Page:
The next consideration is slide switch or push button. Given the option, I choose the slide switch every time.  It is tactile, you do not have to look at it to make sure you pushed the correct button to toggle on or off the Dragon microphone.  This alone increases confidence and productivity.  It is also more durable.  Pushing an electronic contact over and over will indefinitely wear it out over time.  The digital slide switch is nearly frictionless and should outlast it’s push button counterparts by a large margin.

Just starting out?  For the money, it is tough to beat the Grundig.  It received the highest Dragon rating from Nuance (as did the Philips and Olympus).  I wish their was a slide switch model, but it does everything extremely well at a market busting price point.

Still not sure?

Call 1-866-408-1383 or email info@americandictation.com.

We are not commissioned salespeople.  We really use this equipment and have personal knowledge of everything we sell.

 

Single Office Workflow

  1. The dictating author records one or more voice files on their desktop recorder.
  2. The digital voice files are automatically copied to the network File Server, and a back-up of each file is made on the attorney's PC. The recorder is then automatically erased and within a few seconds, the author is back at work.
  3. The typist receives an alert that dictation files are now available on the server.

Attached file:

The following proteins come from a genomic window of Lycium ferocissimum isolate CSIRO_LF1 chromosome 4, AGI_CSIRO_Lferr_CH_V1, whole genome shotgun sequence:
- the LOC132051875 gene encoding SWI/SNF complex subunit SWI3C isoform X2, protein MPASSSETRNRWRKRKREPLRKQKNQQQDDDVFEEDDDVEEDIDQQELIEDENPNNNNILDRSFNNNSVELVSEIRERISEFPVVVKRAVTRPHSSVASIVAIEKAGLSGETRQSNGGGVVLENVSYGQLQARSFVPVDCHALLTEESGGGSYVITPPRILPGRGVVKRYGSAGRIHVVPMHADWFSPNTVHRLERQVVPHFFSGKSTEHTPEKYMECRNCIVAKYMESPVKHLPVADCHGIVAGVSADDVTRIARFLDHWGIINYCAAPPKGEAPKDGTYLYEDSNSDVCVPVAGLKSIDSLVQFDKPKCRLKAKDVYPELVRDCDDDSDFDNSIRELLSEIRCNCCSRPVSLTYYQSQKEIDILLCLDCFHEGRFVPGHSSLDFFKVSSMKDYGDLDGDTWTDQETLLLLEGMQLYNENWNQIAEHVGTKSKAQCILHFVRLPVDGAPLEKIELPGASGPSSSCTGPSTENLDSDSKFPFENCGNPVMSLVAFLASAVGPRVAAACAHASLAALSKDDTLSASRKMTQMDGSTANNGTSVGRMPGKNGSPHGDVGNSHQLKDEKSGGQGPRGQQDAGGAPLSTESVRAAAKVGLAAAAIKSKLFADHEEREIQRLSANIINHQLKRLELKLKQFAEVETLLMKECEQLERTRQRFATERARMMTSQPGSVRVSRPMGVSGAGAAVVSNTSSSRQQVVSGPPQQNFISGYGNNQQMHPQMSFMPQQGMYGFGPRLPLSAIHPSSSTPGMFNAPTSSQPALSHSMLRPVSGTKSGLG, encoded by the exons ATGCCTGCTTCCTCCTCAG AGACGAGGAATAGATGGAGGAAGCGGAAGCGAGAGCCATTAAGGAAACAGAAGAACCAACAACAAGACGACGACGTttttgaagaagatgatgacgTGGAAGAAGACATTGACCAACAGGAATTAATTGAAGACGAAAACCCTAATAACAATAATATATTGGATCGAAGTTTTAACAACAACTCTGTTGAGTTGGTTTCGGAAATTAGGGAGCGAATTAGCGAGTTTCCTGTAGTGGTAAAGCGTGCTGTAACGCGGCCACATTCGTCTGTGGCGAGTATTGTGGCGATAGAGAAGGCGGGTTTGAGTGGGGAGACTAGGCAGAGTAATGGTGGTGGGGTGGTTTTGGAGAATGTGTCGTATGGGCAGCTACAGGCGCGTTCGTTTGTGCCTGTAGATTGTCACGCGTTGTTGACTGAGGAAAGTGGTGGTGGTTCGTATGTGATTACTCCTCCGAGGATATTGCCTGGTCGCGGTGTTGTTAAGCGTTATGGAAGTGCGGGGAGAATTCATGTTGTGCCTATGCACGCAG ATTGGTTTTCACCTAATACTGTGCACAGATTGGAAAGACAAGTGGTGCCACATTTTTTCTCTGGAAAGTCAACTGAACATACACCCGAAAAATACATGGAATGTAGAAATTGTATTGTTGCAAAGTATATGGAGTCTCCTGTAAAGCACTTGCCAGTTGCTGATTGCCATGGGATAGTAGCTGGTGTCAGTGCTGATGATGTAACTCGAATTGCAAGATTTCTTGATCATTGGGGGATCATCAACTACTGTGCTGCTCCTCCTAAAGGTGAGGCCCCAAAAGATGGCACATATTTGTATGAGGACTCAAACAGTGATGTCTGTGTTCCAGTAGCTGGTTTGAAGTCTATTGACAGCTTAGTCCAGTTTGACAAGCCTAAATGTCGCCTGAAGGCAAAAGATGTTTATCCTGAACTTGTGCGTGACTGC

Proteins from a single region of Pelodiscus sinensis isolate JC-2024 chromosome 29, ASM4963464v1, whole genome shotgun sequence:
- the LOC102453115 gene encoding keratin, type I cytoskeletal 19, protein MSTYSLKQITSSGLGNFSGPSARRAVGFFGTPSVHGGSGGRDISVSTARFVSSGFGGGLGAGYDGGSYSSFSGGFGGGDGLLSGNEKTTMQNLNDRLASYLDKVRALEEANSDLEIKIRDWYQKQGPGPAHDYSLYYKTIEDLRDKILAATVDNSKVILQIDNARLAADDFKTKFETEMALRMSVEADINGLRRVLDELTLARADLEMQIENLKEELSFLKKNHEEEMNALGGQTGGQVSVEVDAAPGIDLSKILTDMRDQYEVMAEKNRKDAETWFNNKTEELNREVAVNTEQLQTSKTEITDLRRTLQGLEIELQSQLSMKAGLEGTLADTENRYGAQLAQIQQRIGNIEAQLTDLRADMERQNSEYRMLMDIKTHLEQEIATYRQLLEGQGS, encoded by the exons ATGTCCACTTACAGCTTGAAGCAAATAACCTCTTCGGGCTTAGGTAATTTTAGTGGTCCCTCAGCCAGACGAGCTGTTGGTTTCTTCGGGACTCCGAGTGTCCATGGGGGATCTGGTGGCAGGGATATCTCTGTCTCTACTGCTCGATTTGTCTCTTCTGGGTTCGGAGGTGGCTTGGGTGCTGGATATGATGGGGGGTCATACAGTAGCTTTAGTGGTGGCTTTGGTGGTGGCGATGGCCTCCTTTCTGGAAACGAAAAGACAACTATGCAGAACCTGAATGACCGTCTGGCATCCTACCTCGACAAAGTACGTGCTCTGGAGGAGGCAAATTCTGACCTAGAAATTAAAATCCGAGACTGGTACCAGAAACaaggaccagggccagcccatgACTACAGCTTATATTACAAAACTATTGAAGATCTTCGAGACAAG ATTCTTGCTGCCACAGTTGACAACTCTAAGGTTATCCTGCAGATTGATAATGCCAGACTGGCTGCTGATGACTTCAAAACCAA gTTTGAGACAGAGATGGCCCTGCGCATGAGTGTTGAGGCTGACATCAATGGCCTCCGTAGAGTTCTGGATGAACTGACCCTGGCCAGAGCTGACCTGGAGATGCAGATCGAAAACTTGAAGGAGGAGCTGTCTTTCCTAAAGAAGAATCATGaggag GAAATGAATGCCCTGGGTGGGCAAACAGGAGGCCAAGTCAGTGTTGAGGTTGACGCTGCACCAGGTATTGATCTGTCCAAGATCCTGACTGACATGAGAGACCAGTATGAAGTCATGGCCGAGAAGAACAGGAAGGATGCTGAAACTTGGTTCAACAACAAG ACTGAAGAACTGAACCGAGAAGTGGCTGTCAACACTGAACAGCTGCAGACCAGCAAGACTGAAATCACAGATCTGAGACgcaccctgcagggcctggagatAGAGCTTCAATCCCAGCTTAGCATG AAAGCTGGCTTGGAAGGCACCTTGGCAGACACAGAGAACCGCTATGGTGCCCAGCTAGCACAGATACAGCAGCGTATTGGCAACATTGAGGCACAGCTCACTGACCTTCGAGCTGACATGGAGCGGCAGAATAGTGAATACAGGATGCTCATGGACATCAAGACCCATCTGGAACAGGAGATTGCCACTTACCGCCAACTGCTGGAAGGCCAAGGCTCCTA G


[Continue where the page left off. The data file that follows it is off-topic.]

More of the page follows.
4. The typist selects the file they wish to transcribe from within their Transcription Software. By selecting a file, others who may be eligible to type are prevented from listening to the voice file, thereby eliminating an unnecessary duplication of work.
  5. Once the voice file is typed, it is moved out of the work queue and archived or deleted at a later time.
  6. The typed documents are stored and shared according to your existing workflow.

Remote Transcription Workflow

Most common in medical offices, a transcriptionist may be working from a remote office or home. Using the built-in Internet transfer functionality of the software, the voice files can be encrypted (for HIPAA compliance) and sent to the Transcriptionist via e-mail or FTP*.

Note: at this time, only the Olympus DSS Player Pro software system can allow the transcriptionist to return typed documents via the same encrypted method by which the voice files are sent.

  1. The dictating author records one or more voice files on their desktop recorder.
  2. The digital voice files are automatically copied to the author's PC. The software will then send the files (encrypted for security purposes, if desired) via e-mail to a selected typist. Alternatively, the files can be transferred by FTP* to an FTP server*. The recorder is then automatically erased and within a few seconds, the author is back at work.
  3. The transcriptionist retrieves the files from their e-mail or FTP server*.
  4. The transcriptionist selects the file they wish to transcribe from within their Transcription Software.
  5. Once the voice file is typed, it is moved out of the work queue and archived or deleted at a later time.
  6. The typed documents may be returned to the author via the Internet (see not above).

There are several considerations to make when choosing which Internet protocol (e-mail or FTP) is best. Talk to an American Dictation Enterprise Specialist at 866-408-1383 for more information.

* American Dictation provides low-cost FTP services for its customers. For more information, contact American Dictation.